- Caption 5 (here) has been truncated. Add the next sentence, and the boundary fence, car, and death are back in.
- The only arguments I ever hear about the gospel story being fabricated (that is, deliberately invented, like a hoax) come from the Christian apologists. It’s a fun straw man to knock over, I suppose, but it’s a waste of time since that’s not the argument.
And now, let me agreeUsing photo captions makes this experiment useless as a comparison, but the larger point is correct. Yes, journalists can be wrong, and articles can be incomplete. Let’s start with this point of agreement to see where that takes us in an analysis of the gospel stories.
Modern journalists are trained to focus on the facts. For some media, fact checkers double check to verify that the story is correct. Journalists can be penalized for errors in their stories. Now instead of modern journalists, imagine the followers of a religious leader in pre-scientific Palestine. Their Truth may not have been bound by any sense of journalistic accuracy.
Now add over forty years of oral history before the gospels are written.
Now make that forty years happen in a foreign culture, a Greek culture already familiar with miracles such as turning water into wine, virgin births, and dying-and-rising gods.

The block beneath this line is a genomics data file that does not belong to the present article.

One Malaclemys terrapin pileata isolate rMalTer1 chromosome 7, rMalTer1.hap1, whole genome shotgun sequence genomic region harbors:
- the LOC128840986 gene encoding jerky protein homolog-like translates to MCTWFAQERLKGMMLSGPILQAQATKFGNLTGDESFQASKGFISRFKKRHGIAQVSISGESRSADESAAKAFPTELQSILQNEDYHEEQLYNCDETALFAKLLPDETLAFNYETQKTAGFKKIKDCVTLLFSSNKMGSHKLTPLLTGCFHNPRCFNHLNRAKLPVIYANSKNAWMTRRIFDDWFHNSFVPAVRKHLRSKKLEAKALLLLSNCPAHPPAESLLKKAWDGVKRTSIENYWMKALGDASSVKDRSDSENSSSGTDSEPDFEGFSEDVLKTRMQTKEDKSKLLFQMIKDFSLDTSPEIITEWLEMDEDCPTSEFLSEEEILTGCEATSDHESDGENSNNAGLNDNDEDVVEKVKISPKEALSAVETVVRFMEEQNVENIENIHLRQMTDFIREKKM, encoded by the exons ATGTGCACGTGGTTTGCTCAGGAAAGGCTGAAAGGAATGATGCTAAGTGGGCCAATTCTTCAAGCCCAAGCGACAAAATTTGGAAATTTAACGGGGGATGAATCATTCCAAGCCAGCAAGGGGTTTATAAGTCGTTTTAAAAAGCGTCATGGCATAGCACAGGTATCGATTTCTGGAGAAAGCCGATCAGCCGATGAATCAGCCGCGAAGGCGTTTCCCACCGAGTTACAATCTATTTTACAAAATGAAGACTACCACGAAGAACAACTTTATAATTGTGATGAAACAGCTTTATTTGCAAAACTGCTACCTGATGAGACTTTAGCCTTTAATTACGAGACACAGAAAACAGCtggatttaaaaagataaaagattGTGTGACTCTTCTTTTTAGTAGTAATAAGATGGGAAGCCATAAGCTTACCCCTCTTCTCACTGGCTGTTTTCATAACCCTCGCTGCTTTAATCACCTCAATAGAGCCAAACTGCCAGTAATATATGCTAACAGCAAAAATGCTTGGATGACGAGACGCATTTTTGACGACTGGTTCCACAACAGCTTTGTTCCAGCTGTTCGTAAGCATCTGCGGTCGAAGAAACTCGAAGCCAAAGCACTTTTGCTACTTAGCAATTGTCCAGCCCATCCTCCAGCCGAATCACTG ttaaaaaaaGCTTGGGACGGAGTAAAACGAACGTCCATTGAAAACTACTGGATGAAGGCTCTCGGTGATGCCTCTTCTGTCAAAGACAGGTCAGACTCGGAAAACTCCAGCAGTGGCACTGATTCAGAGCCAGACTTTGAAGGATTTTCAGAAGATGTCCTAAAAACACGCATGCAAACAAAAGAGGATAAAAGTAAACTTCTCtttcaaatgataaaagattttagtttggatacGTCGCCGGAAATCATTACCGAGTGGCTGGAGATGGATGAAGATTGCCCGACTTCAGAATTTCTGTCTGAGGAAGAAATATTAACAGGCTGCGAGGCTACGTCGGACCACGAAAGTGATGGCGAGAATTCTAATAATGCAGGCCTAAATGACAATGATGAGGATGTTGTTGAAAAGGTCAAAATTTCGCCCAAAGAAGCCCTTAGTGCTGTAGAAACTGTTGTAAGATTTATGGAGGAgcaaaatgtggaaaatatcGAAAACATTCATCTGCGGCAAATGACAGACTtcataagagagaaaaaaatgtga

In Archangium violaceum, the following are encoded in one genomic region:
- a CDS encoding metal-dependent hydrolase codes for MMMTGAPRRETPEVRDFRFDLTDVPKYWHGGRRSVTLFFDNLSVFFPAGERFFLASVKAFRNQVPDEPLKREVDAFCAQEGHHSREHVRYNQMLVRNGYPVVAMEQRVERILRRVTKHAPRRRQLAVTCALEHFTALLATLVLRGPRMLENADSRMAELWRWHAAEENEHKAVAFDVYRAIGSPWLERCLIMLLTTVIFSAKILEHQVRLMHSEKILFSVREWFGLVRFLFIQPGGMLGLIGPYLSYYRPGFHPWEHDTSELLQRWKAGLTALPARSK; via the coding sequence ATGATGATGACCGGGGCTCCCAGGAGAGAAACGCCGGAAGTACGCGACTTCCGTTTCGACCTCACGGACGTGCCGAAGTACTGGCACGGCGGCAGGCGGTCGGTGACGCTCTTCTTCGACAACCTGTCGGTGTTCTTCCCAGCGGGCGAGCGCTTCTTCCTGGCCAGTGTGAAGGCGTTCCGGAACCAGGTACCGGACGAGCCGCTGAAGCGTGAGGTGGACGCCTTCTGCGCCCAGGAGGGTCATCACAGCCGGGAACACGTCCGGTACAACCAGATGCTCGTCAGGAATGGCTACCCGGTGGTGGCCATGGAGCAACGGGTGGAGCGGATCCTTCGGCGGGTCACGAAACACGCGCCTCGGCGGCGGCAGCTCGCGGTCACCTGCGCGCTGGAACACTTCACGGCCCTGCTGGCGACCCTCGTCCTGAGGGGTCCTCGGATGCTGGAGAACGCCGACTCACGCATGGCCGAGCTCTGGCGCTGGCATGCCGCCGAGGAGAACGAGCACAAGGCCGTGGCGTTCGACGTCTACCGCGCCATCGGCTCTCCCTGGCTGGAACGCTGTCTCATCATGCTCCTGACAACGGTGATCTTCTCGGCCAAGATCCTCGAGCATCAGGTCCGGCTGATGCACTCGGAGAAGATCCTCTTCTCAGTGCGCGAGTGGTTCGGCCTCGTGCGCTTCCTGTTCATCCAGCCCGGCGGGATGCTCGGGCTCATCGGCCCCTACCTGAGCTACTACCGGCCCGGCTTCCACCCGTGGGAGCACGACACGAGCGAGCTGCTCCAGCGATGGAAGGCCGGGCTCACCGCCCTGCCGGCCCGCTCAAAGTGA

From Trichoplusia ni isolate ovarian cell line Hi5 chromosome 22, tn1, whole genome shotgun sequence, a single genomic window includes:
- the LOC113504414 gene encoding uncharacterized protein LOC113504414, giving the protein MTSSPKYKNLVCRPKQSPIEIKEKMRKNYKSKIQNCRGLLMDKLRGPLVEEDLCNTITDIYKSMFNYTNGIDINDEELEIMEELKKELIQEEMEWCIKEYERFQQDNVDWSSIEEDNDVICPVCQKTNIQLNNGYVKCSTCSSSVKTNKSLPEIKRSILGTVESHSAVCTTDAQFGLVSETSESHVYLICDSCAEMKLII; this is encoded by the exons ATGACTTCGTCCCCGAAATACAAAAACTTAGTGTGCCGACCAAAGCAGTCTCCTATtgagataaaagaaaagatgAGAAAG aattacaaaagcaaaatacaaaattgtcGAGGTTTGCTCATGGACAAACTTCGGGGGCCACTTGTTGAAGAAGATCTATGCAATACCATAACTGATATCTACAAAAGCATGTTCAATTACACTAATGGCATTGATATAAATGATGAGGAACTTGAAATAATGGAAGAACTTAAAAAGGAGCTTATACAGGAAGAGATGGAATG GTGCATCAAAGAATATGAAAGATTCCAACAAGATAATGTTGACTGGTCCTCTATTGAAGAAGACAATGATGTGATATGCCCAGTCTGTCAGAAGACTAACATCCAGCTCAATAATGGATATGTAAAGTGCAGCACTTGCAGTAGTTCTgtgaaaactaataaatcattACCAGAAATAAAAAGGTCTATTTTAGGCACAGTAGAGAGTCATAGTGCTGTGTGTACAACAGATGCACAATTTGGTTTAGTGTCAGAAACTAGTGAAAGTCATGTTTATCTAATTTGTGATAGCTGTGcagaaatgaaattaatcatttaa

Now separate our oldest copies from the gospel originals by centuries. That’s a long time for rival traditions to fight it out and for copyists to add or delete as their own beliefs demanded. (I’ve discussed this long journey here, here, here, and here.)
Now how much confidence can we have in the account?
The Christian may respond that the Holy Spirit didn’t much care about preserving accuracy. It pleased him to trust fallible human processes to document the Greatest Story Ever Told. He was content to let the gospels look no different from other supernatural musings that we justifiably dismiss to the bins of Mythology or Legend.
Neil Mammen might ask us to look to the overlap of the gospel stories to find the truth, but with this approach, we’ve lost Jesus’s last words, the location where the disciples were to meet the risen Jesus, Paul’s 500 eyewitnesses, and even the explanation for how the story spread (in Mark, the women keep silent), but no matter.
Does this approach work elsewhere—when there are competing stories, do we assume the overlapping part must be true? We usually don’t do this for UFO abduction stories. Or the stories from people who saw the 1917 Miracle of the Sun in Fatima, Portugal, an accepted Catholic miracle. Or claims from alchemy. Or the accounts by the eleven Mormons who claimed to have seen the golden plates. Competing tales that are supernatural or at least extraordinary can be and usually are all wrong.
Mammen’s article argues that professional reporters can’t be trusted to get the details right on a mundane story that happened the previous day. But then it expects us to believe the gospel accounts (already suspect because they are full of the supernatural) that were written down decades later? His “little experiment to teach skeptics about NT accuracy” seems to have blown up in his face.
Christians, consider your arguments lest they backfire.
Hoist with his own petard
(that is, blown up with his own bomb).
— William Shakespeare, Hamlet Act 3, scene 4
(This is an update of a post that originally appeared 11/10/14.)
Image via Alexis Breaux, CC license